This patchwork of collaborating vineyards includes, for example, the highly mineral, slate-based Baker Ranch vineyard in the Anderson Valley of Mendocino County, where the soils have an unusually high pH level and produce wines with exotic aromas of cherry liqueur, green tea, jasmine, and fresh mushrooms. The 20-year-old vines of Campbell Ranch Vineyard, located just a few miles from the Pacific Ocean, enjoy a cool, coastal climate and sandy Goldridge soil, producing concentrated, complex and powerful coastal Pinot Noir, with hints of fir bark, garrigue, and osmanthus tea.
In Mendocino County, Anthill Farms has expanded its Anderson Valley range to include wines sourced from a variety of other vineyards. These include the 2-acre Abbey-Harris Vineyard sitting at 900 to 1100 feet and Demuth Vineyard at 1400-1600 feet, where the intense afternoon winds and cool temperatures lend a perfumed elegance and great depth to the wines. One of two appellation wines produced by Anthill Farms, the Anderson Valley Pinot Noir offers a faithful expression of this remote and very diverse wine region. Elsewhere in Mendocino County, the remote Comptche Ridge Vineyard is home to a dry-farmed mix of fine sandy-clayey soils, producing youthful wines with firm raspberry and bitter cherry flavors.
Within Sonoma County, Anthill Farms works with several other vine growers on the Sonoma Coast, including the foggy 3-acre Harmony Lane vineyard and Peters Vineyard. In the Russian River Valley, the team also works with Tina Marie Vineyard, located in the Green Valley appellation, where the dense plantation of vines lowers yields, resulting in beautifully lushness and natural poise in the vines from there. Most recently, they have also began working with Balinard Vineyard, planted in the mid-2000’s on what was historically an apple orchard. Anthill Farm’s second appellation wine is the Sonoma Coast Pinot Noir, made from grapes sourced from two separate sites of the appellation: one on the low coast and the other on the high coast.
In certain vintages, Anthill Farms also makes a Chardonnay from Peugh Vineyard in the Russian River Valley, an appellation Syrah from Sonoma County and two single-estate Syrah wines (from the Campbell Ranch and Peters Vineyards). While the trio does not own the vineyards from which they source their fruit, they farm many of them and maintain very strict control over viticultural practices used to cultivate them.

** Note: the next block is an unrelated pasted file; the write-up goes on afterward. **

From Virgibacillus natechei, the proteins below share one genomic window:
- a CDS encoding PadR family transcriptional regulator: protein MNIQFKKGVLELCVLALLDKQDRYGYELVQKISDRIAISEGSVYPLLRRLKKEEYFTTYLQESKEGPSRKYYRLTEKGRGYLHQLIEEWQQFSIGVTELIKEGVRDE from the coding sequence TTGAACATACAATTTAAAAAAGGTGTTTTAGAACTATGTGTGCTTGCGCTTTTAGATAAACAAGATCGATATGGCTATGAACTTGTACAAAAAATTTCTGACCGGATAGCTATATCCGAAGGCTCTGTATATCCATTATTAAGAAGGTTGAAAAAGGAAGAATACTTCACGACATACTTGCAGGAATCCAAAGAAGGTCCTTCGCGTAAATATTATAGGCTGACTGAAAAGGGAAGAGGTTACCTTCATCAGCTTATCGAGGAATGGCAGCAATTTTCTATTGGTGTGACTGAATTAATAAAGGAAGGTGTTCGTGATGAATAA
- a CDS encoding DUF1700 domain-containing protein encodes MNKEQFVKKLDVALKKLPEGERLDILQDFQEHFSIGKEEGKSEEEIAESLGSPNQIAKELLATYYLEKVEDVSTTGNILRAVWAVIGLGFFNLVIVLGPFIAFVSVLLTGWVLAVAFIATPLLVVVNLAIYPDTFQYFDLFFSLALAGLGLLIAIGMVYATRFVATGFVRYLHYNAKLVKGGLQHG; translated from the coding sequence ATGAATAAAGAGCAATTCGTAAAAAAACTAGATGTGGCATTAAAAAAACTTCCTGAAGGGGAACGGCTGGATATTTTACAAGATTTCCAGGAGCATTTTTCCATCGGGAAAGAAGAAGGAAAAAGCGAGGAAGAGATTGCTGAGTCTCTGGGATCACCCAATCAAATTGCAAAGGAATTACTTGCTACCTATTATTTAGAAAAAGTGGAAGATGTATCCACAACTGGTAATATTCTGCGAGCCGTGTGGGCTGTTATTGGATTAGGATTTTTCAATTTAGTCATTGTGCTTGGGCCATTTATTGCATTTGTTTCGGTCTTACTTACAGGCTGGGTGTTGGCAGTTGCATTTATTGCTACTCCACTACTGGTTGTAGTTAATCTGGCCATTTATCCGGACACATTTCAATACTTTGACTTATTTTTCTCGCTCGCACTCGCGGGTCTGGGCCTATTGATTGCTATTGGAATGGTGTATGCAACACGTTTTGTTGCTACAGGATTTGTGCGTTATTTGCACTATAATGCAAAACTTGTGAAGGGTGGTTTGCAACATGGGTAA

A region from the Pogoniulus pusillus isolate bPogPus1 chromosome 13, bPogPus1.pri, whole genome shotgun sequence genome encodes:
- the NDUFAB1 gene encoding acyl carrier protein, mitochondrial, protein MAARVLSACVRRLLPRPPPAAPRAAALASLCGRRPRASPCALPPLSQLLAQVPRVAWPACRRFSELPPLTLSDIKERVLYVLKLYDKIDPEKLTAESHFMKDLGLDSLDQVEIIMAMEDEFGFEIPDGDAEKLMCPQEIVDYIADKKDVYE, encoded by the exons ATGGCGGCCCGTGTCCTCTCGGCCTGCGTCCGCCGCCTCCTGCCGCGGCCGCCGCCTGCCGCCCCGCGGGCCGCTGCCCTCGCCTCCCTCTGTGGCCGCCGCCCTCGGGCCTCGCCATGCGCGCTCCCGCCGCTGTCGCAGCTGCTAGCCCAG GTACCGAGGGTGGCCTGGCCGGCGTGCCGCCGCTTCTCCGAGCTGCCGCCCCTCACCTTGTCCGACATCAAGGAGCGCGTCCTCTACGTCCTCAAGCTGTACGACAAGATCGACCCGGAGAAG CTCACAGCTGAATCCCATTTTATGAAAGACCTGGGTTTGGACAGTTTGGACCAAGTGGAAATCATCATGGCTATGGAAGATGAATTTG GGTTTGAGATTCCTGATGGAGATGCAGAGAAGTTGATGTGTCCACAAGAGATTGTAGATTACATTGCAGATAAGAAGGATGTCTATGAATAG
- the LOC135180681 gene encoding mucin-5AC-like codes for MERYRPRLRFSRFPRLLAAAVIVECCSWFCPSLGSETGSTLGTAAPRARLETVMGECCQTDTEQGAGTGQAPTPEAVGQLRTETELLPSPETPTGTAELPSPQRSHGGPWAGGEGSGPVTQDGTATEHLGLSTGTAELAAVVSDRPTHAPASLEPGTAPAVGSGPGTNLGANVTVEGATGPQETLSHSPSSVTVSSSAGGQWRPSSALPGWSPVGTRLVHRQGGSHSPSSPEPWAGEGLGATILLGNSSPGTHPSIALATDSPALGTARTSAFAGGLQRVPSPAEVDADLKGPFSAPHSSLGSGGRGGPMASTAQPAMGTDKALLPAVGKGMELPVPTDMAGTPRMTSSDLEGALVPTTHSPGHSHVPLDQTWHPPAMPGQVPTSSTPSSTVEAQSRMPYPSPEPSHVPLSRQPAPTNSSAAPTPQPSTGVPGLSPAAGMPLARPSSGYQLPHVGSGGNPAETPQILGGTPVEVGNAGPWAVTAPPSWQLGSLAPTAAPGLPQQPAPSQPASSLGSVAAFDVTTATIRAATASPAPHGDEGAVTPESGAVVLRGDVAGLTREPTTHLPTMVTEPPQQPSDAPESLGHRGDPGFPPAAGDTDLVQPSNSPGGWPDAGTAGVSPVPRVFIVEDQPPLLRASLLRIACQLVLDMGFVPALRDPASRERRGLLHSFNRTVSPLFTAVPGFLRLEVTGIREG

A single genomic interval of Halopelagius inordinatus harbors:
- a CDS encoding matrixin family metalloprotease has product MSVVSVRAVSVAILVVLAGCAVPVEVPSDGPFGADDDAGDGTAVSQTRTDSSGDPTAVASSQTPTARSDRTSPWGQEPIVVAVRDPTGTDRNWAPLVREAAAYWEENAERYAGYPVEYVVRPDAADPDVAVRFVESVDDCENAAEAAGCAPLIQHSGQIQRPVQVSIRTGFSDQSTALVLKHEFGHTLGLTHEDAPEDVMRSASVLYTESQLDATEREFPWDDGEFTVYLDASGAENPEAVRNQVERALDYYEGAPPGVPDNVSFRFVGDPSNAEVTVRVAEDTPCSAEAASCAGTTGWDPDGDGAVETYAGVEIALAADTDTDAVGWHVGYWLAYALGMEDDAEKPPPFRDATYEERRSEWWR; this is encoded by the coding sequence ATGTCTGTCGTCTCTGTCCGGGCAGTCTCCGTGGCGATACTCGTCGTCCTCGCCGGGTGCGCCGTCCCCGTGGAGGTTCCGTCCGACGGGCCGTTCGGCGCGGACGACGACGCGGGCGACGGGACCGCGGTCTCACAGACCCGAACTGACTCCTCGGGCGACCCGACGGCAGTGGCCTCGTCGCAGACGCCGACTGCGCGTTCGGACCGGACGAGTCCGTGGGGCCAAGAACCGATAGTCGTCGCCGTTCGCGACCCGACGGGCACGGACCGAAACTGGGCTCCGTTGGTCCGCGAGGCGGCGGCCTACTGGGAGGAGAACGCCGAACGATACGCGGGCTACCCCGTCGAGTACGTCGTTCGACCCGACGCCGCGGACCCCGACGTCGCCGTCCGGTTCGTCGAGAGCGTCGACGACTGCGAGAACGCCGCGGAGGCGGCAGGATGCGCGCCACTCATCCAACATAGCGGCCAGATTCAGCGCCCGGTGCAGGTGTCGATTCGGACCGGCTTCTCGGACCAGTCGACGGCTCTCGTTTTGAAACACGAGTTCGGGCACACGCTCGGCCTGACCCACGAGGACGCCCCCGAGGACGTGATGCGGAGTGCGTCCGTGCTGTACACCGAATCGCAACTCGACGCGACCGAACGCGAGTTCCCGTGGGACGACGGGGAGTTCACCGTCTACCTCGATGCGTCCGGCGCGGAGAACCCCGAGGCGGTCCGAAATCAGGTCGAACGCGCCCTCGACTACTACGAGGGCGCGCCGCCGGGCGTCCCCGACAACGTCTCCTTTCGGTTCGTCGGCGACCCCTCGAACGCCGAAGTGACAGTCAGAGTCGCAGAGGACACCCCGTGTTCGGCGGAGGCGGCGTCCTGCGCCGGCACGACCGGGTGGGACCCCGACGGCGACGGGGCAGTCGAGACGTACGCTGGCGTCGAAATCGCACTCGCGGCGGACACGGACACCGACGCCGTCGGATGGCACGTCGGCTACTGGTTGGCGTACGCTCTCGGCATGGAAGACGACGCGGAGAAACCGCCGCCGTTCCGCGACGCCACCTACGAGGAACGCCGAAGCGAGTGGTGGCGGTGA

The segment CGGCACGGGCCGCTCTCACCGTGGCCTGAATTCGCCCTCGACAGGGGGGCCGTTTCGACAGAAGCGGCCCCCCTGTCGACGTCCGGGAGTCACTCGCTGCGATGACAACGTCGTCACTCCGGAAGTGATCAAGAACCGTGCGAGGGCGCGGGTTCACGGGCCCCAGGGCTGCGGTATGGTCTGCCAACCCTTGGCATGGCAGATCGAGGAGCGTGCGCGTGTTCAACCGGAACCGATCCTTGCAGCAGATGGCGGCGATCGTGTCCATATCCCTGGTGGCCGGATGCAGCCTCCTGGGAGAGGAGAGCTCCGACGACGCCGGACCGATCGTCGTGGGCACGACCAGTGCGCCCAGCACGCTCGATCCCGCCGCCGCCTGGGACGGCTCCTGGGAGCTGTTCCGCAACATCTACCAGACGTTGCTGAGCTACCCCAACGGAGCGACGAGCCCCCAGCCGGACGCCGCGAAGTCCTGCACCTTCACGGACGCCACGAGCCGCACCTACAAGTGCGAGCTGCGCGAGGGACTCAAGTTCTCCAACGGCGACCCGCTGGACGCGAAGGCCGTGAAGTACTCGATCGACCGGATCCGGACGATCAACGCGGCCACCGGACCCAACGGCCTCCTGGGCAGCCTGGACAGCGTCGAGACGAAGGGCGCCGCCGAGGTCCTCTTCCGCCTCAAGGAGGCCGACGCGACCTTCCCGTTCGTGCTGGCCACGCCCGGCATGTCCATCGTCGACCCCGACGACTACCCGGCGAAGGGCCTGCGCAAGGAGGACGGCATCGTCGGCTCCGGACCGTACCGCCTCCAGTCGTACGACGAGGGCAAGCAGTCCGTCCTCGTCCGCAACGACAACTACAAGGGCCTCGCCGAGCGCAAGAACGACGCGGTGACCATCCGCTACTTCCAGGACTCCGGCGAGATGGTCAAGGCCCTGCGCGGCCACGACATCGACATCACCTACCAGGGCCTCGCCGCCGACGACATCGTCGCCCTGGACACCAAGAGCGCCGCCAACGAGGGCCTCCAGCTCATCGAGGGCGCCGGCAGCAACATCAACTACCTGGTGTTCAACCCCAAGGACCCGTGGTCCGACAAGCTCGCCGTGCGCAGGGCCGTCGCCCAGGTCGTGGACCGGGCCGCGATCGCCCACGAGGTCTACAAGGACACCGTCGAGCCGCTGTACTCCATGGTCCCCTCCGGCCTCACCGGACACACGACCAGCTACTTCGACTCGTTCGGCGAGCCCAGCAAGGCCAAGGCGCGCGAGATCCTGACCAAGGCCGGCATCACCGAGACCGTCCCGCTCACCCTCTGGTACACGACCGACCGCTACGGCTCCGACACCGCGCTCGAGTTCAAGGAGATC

At Anthill Farms, a minimal intervention approach to winemaking is taken as a way to ensure a terroir-driven expression in the finished product. After arriving to the Papapietro Perry winery, some of the grapes are crushed but some clusters left whole in order to enhance aromas. While some of the fruit is destemmed, stems are added back into the vat, depending on the nature and needs of the fruit. The juice is cooled to delay alcoholic fermentation with the long maceration allowing a fuller extraction of flavors and aromas. The Pinot Noir is handled very gently, without ever being racked, fined or filtered before bottling. Always aiming to achieve in their wines a freshness of flavor and fine acidity, the winery team limits the amount of new oak to only around 30%, relying on barrels of one or two previous uses instead. So, while some oak is detectable in the background of the full flavor palate, the foreground is reserved for expressions of grape variety, terroir and vintage. At Anthill Farms, Pinot Noir is treated almost like a white grape, with plenty of attention paid to limit oxidation during each step of the winemaking process.
A combination of carefully chosen terroirs and minimal intervention winemaking results in a range of Pinot Noir wines that have become the favorite of many Californian restauranteurs. The Anthill Farms signature style can be described as fresh and seductive, with a lively acidity and seamless representations of local terroir. These Pinot Noirs lend themselves as the perfect companions to a wide range of dishes as ideal food-pairing wines.